Dinner setting

 

 

 

Generally speaking, wines that are served warm at room temperature are wines that work well in the cool months of the year. The food is richer so the wines need to be full bodied. But before you tick that box, consider what room temperature actually means.

 

The French have maintained since medieval times that red wines are best served between 15 – 18 degrees. Wine tends to lose freshness and finesse if served at 25 degrees and higher so if your room is very warm, you may need to chill the wine for a few minutes before serving.

 

A favourite of mine is Cabernet Sauvignon. It’s a dry, full bodied red with rich dark fruits and a long finish and has enough acidity to cut though any fat in meat dishes. It’s wonderful with slow cooked braised beef in front of a roaring fire.

 

Another red to keep in mind for winter is Rutherglen favourite, Durif.  Its soft, ripe fruit flavours and firm finish give it real elegance.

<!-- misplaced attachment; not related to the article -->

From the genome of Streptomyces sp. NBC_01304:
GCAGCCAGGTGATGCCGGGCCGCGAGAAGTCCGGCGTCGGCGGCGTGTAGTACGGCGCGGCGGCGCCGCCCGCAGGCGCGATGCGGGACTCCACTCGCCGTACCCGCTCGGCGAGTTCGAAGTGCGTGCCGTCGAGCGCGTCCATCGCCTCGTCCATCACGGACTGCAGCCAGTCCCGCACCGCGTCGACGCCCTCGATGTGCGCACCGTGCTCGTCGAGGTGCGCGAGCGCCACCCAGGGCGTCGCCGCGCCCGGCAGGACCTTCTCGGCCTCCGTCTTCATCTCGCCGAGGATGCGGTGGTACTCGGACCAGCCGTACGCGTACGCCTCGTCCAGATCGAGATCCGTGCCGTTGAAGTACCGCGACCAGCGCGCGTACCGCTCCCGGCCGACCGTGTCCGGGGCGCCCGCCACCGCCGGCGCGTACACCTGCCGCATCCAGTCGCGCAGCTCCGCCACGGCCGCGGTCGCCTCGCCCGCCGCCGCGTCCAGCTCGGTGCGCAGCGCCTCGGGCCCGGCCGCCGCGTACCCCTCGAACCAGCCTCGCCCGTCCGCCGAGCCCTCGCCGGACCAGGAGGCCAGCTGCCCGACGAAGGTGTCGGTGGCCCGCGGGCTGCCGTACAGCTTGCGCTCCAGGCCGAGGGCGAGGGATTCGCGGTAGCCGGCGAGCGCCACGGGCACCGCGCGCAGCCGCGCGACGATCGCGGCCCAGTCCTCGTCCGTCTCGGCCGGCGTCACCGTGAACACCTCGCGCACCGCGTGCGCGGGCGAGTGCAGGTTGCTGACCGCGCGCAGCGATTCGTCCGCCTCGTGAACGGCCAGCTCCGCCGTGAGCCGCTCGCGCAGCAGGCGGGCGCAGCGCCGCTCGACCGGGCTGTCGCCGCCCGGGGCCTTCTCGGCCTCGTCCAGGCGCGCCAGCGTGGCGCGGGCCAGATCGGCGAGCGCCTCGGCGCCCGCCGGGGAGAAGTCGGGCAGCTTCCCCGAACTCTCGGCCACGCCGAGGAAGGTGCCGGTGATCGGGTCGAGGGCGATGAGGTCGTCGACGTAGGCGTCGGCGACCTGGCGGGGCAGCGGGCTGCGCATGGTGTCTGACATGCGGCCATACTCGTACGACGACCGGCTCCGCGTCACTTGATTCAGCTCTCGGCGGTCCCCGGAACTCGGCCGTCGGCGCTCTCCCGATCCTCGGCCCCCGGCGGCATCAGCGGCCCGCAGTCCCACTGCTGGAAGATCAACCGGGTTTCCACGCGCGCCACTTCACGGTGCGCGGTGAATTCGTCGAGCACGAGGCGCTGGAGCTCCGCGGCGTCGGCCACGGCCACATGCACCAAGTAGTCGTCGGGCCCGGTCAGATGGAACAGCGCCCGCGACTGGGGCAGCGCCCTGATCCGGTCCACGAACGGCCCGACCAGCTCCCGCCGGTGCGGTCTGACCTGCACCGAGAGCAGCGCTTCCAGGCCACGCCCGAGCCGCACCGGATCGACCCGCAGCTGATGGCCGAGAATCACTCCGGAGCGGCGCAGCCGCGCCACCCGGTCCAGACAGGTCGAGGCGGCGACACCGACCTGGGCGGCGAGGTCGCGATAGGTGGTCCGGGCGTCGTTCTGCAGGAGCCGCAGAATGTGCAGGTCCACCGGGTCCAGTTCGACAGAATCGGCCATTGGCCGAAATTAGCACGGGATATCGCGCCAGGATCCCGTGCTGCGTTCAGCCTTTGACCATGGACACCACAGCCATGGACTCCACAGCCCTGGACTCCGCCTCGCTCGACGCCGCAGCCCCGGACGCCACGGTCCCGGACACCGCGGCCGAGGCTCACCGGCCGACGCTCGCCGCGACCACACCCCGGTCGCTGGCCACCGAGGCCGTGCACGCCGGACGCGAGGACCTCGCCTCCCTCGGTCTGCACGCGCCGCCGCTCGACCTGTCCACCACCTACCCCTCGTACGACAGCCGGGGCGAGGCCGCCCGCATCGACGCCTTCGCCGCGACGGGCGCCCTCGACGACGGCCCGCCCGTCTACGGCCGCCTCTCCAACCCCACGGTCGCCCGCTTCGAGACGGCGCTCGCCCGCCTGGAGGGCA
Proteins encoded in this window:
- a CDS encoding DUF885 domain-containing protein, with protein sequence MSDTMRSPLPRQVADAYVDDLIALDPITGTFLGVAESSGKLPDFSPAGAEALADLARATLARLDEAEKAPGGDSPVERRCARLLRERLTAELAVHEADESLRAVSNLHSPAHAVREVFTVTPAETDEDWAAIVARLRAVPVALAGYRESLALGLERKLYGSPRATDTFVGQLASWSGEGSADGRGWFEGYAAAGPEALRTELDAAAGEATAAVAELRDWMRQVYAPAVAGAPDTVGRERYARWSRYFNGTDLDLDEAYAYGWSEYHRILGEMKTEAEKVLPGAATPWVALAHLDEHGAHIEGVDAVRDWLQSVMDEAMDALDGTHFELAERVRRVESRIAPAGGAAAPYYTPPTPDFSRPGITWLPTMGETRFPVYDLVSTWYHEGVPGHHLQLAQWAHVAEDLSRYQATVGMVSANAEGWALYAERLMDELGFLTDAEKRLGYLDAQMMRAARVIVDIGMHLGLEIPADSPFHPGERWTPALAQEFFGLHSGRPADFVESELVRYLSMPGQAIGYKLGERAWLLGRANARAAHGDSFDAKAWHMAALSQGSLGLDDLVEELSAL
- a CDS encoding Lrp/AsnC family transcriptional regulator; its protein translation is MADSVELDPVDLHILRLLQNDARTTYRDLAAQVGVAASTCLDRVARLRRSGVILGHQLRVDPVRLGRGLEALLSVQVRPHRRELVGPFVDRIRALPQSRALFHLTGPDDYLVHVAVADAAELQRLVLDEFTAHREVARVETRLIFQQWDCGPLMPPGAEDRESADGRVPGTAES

Shiraz is a popular winter red – full-bodied with notes of black pepper and red berries and suits the heartiest winter food.

 

So many wine lovers resist trying new reds but there’s lots of reward in being brave with your wine. The wine label will give you a few clues.  For example, it will tell you what vintage the grapes were harvested and will help you in your decision making if you are familiar with vintage variations.  If you’re not, ask us!  We’re on hand to help!

 

Another clue is the alcohol by volume level. The alcohol level is an indicator of how big or rich the wine may taste – the higher the alcohol level the richer the wine. This however is a generalization and there are exceptions.

 

Wine glass in Family Cellar

 

 

Visit us at www.allsaintsestate.com.au for more information on red wine.

 

Nick Brown

General Manager and Winemaker at All Saints Estate